Editorial: Britain's hidden disability is in the limelight

Ravi Chandiramani
Tuesday, March 18, 2008

For too long now, children and young people with speech and language needs have been overlooked. One in ten children have a communication impairment in the UK.

Among young offenders, the figures are particularly alarming - most estimates show that about two out of three have communication problems and are grammatically incompetent.

This has hitherto been a cause less fashionable than certain universal concerns such as healthy eating or play. But the incapacity to communicate is Britain's great, hidden disability. Now, thanks to MP John Bercow's review, the interim findings of which are published this week, the issue is being thrust firmly into the spotlight (see Feature, p18).

The costs of ignoring the problem are profound. Studies consistently show children with communication difficulties are far more likely to be underachievers in education and employment. They have a greater probability of suffering mental health problems and can struggle to form relationships. And as speech and language therapists testify in our feature (p18), many communicate through aggression and violence and end up in the criminal justice system.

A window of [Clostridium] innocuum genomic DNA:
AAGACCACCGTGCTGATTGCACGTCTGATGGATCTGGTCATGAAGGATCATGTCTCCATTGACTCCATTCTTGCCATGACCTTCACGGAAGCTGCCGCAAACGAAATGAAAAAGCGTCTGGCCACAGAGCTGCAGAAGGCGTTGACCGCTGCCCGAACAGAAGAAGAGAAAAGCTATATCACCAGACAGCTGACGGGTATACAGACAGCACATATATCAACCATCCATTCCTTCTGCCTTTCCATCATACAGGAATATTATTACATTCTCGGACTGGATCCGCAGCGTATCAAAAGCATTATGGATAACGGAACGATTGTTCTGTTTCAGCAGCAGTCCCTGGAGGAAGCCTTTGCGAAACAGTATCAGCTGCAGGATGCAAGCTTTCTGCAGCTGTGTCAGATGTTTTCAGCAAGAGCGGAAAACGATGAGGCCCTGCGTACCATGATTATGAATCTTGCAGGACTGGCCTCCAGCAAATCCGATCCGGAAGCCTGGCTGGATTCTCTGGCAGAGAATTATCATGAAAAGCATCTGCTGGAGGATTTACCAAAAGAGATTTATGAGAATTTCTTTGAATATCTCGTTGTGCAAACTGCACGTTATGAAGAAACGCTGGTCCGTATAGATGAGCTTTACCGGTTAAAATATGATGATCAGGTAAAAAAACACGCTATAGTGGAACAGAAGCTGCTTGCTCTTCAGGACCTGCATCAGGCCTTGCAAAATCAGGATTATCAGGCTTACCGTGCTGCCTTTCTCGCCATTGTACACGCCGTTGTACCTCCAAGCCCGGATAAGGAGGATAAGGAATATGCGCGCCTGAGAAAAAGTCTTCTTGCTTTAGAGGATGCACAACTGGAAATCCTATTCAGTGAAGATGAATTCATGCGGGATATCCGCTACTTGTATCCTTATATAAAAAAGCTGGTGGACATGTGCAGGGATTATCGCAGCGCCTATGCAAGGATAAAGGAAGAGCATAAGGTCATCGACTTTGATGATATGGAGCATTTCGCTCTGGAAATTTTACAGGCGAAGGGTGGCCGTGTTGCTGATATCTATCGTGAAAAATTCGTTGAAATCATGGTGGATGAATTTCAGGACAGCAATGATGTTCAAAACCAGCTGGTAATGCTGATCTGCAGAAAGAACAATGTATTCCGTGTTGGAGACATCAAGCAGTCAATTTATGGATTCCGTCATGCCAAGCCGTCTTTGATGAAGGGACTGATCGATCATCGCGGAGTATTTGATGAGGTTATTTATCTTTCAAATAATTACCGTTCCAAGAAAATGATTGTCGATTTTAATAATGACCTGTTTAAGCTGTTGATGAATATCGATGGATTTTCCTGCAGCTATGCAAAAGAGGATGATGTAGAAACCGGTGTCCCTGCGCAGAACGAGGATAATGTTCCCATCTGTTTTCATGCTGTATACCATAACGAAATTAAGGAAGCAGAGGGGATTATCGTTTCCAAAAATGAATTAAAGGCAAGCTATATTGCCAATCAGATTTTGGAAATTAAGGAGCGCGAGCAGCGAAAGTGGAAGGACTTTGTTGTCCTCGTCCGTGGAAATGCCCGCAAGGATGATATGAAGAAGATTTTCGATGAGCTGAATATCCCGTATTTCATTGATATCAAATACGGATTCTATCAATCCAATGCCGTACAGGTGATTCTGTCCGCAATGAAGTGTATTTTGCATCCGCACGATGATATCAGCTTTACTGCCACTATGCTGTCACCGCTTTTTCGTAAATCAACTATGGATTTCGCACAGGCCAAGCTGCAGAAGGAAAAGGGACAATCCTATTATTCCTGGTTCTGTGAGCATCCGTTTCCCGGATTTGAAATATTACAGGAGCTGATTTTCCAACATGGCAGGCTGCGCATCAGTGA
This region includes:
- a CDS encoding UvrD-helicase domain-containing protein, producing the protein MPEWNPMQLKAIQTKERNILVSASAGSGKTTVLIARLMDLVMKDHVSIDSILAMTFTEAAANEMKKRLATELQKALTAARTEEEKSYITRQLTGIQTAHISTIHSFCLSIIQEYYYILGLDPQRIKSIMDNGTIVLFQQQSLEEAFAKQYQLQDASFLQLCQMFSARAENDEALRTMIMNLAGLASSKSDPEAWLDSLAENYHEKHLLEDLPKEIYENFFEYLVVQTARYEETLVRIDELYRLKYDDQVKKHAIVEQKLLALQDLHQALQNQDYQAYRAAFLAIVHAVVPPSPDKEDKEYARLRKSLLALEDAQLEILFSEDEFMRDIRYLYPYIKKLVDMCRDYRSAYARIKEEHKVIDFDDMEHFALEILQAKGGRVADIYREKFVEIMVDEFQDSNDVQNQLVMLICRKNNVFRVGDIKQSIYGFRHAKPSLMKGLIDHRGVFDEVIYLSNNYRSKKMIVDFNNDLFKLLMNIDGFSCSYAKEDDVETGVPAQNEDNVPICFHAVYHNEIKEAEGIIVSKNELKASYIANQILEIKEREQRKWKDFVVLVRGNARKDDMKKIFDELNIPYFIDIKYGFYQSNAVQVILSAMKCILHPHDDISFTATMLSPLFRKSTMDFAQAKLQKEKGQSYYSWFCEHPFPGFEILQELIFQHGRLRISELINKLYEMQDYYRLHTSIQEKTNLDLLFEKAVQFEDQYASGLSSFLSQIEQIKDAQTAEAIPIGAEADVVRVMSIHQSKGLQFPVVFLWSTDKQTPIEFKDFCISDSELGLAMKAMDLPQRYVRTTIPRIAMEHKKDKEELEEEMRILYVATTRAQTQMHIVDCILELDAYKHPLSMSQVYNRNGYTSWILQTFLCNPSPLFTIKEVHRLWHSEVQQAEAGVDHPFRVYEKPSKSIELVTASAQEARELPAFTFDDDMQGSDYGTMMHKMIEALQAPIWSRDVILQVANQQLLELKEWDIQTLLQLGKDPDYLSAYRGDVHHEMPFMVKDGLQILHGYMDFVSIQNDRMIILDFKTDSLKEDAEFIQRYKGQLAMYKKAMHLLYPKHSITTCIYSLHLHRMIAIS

Bercow's recommendation to appoint a speech therapist for every young offender institution is sound, especially if it boosts offenders' employability in the outside world. That there are only five such therapists in the country is nothing short of scandalous. But the problem demands more intervention in the early years to help younger children and minimise the cost to taxpayer and society. As well as recruiting more therapists across the age range, the government should introduce screening as part of toddlers' health checks and follow through with tests at key transition points during children's growth. Skills required in dealing with communication needs should become embedded in mainstream teacher training.

Developments in speech and language provision could be a litmus test of joint working arrangements. The onus will be on children's trusts to capture the scale of the problem and co-ordinate provision in partnership with primary care trusts and children's services departments.

Through the findings of Bercow, who's own child is on the autistic spectrum, the mute button on this issue has at last been released. His final report is due in the summer. Let's hope the powers that be are listening in the meantime.

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